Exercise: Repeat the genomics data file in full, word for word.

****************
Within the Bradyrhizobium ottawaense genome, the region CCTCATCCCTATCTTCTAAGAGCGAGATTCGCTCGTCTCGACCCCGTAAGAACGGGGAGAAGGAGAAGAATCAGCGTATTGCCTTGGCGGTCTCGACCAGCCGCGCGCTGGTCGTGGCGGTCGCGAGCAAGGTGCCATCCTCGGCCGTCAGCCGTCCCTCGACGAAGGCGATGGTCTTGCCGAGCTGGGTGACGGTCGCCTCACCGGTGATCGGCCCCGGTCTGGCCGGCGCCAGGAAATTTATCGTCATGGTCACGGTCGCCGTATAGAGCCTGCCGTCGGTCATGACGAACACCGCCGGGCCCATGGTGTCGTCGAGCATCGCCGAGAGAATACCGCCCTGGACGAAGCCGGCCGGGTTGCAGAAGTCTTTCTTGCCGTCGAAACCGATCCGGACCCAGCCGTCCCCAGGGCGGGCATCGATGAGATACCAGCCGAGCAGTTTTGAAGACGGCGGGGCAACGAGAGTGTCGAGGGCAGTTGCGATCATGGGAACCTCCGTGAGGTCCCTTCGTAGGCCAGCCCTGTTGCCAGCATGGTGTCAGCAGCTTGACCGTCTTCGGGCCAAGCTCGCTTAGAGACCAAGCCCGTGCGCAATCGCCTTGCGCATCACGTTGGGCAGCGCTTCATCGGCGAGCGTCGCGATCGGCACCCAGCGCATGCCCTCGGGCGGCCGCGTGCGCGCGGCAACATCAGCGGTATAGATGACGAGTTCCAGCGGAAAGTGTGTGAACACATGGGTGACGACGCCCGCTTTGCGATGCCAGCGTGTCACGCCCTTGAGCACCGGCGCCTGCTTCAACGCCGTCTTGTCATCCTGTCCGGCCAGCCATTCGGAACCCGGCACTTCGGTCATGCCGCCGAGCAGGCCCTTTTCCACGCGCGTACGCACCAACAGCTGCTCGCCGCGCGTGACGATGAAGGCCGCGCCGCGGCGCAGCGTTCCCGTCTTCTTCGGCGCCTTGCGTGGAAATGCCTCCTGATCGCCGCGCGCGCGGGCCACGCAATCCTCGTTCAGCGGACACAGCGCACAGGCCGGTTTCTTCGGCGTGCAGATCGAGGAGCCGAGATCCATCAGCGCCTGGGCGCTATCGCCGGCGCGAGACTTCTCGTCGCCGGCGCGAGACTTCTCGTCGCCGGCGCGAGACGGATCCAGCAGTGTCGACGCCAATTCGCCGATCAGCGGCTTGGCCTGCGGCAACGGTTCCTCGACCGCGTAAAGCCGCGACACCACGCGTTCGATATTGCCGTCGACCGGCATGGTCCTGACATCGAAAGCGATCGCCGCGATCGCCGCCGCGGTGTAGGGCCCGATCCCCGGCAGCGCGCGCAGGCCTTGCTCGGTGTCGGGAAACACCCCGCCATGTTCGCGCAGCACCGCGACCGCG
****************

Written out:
Within the Bradyrhizobium ottawaense genome, the region CCTCATCCCTATCTTCTAAGAGCGAGATTCGCTCGTCTCGACCCCGTAAGAACGGGGAGAAGGAGAAGAATCAGCGTATTGCCTTGGCGGTCTCGACCAGCCGCGCGCTGGTCGTGGCGGTCGCGAGCAAGGTGCCATCCTCGGCCGTCAGCCGTCCCTCGACGAAGGCGATGGTCTTGCCGAGCTGGGTGACGGTCGCCTCACCGGTGATCGGCCCCGGTCTGGCCGGCGCCAGGAAATTTATCGTCATGGTCACGGTCGCCGTATAGAGCCTGCCGTCGGTCATGACGAACACCGCCGGGCCCATGGTGTCGTCGAGCATCGCCGAGAGAATACCGCCCTGGACGAAGCCGGCCGGGTTGCAGAAGTCTTTCTTGCCGTCGAAACCGATCCGGACCCAGCCGTCCCCAGGGCGGGCATCGATGAGATACCAGCCGAGCAGTTTTGAAGACGGCGGGGCAACGAGAGTGTCGAGGGCAGTTGCGATCATGGGAACCTCCGTGAGGTCCCTTCGTAGGCCAGCCCTGTTGCCAGCATGGTGTCAGCAGCTTGACCGTCTTCGGGCCAAGCTCGCTTAGAGACCAAGCCCGTGCGCAATCGCCTTGCGCATCACGTTGGGCAGCGCTTCATCGGCGAGCGTCGCGATCGGCACCCAGCGCATGCCCTCGGGCGGCCGCGTGCGCGCGGCAACATCAGCGGTATAGATGACGAGTTCCAGCGGAAAGTGTGTGAACACATGGGTGACGACGCCCGCTTTGCGATGCCAGCGTGTCACGCCCTTGAGCACCGGCGCCTGCTTCAACGCCGTCTTGTCATCCTGTCCGGCCAGCCATTCGGAACCCGGCACTTCGGTCATGCCGCCGAGCAGGCCCTTTTCCACGCGCGTACGCACCAACAGCTGCTCGCCGCGCGTGACGATGAAGGCCGCGCCGCGGCGCAGCGTTCCCGTCTTCTTCGGCGCCTTGCGTGGAAATGCCTCCTGATCGCCGCGCGCGCGGGCCACGCAATCCTCGTTCAGCGGACACAGCGCACAGGCCGGTTTCTTCGGCGTGCAGATCGAGGAGCCGAGATCCATCAGCGCCTGGGCGCTATCGCCGGCGCGAGACTTCTCGTCGCCGGCGCGAGACTTCTCGTCGCCGGCGCGAGACGGATCCAGCAGTGTCGACGCCAATTCGCCGATCAGCGGCTTGGCCTGCGGCAACGGTTCCTCGACCGCGTAAAGCCGCGACACCACGCGTTCGATATTGCCGTCGACCGGCATGGTCCTGACATCGAAAGCGATCGCCGCGATCGCCGCCGCGGTGTAGGGCCCGATCCCCGGCAGCGCGCGCAGGCCTTGCTCGGTGTCGGGAAACACCCCGCCATGTTCGCGCAGCACCGCGACCGCG